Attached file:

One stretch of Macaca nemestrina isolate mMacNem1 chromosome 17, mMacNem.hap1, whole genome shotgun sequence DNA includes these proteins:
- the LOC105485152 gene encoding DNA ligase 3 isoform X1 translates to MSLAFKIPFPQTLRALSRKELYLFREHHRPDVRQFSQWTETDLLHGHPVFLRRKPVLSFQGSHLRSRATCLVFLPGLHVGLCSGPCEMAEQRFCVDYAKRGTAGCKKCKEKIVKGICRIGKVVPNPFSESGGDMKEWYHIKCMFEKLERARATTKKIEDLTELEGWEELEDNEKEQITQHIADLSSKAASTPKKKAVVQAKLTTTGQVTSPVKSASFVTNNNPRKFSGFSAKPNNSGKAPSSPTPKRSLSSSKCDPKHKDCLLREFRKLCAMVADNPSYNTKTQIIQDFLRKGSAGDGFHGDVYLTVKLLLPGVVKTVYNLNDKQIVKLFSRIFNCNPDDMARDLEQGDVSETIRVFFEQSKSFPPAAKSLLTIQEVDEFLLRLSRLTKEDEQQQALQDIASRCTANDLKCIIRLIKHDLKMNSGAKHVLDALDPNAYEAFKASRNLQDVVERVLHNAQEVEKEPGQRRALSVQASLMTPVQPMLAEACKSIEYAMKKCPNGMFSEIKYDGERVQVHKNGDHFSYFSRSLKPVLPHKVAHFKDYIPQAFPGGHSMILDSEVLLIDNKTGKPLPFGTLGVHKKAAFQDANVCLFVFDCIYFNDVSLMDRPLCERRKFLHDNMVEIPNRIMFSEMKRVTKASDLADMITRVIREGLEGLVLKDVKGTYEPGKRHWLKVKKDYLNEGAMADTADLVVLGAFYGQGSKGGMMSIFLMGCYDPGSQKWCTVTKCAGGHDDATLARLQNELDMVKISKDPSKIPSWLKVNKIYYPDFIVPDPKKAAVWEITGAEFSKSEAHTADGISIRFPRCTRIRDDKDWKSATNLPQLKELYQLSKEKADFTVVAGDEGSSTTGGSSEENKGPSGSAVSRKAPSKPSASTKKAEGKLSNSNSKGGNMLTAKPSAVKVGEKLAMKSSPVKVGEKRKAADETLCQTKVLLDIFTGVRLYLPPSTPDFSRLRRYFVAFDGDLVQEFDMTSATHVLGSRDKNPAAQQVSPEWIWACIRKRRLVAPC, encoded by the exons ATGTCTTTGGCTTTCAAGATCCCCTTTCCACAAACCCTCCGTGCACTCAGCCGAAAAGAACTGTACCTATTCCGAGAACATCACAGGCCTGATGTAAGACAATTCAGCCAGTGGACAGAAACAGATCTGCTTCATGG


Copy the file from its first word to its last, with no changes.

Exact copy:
One stretch of Macaca nemestrina isolate mMacNem1 chromosome 17, mMacNem.hap1, whole genome shotgun sequence DNA includes these proteins:
- the LOC105485152 gene encoding DNA ligase 3 isoform X1 translates to MSLAFKIPFPQTLRALSRKELYLFREHHRPDVRQFSQWTETDLLHGHPVFLRRKPVLSFQGSHLRSRATCLVFLPGLHVGLCSGPCEMAEQRFCVDYAKRGTAGCKKCKEKIVKGICRIGKVVPNPFSESGGDMKEWYHIKCMFEKLERARATTKKIEDLTELEGWEELEDNEKEQITQHIADLSSKAASTPKKKAVVQAKLTTTGQVTSPVKSASFVTNNNPRKFSGFSAKPNNSGKAPSSPTPKRSLSSSKCDPKHKDCLLREFRKLCAMVADNPSYNTKTQIIQDFLRKGSAGDGFHGDVYLTVKLLLPGVVKTVYNLNDKQIVKLFSRIFNCNPDDMARDLEQGDVSETIRVFFEQSKSFPPAAKSLLTIQEVDEFLLRLSRLTKEDEQQQALQDIASRCTANDLKCIIRLIKHDLKMNSGAKHVLDALDPNAYEAFKASRNLQDVVERVLHNAQEVEKEPGQRRALSVQASLMTPVQPMLAEACKSIEYAMKKCPNGMFSEIKYDGERVQVHKNGDHFSYFSRSLKPVLPHKVAHFKDYIPQAFPGGHSMILDSEVLLIDNKTGKPLPFGTLGVHKKAAFQDANVCLFVFDCIYFNDVSLMDRPLCERRKFLHDNMVEIPNRIMFSEMKRVTKASDLADMITRVIREGLEGLVLKDVKGTYEPGKRHWLKVKKDYLNEGAMADTADLVVLGAFYGQGSKGGMMSIFLMGCYDPGSQKWCTVTKCAGGHDDATLARLQNELDMVKISKDPSKIPSWLKVNKIYYPDFIVPDPKKAAVWEITGAEFSKSEAHTADGISIRFPRCTRIRDDKDWKSATNLPQLKELYQLSKEKADFTVVAGDEGSSTTGGSSEENKGPSGSAVSRKAPSKPSASTKKAEGKLSNSNSKGGNMLTAKPSAVKVGEKLAMKSSPVKVGEKRKAADETLCQTKVLLDIFTGVRLYLPPSTPDFSRLRRYFVAFDGDLVQEFDMTSATHVLGSRDKNPAAQQVSPEWIWACIRKRRLVAPC, encoded by the exons ATGTCTTTGGCTTTCAAGATCCCCTTTCCACAAACCCTCCGTGCACTCAGCCGAAAAGAACTGTACCTATTCCGAGAACATCACAGGCCTGATGTAAGACAATTCAGCCAGTGGACAGAAACAGATCTGCTTCATGG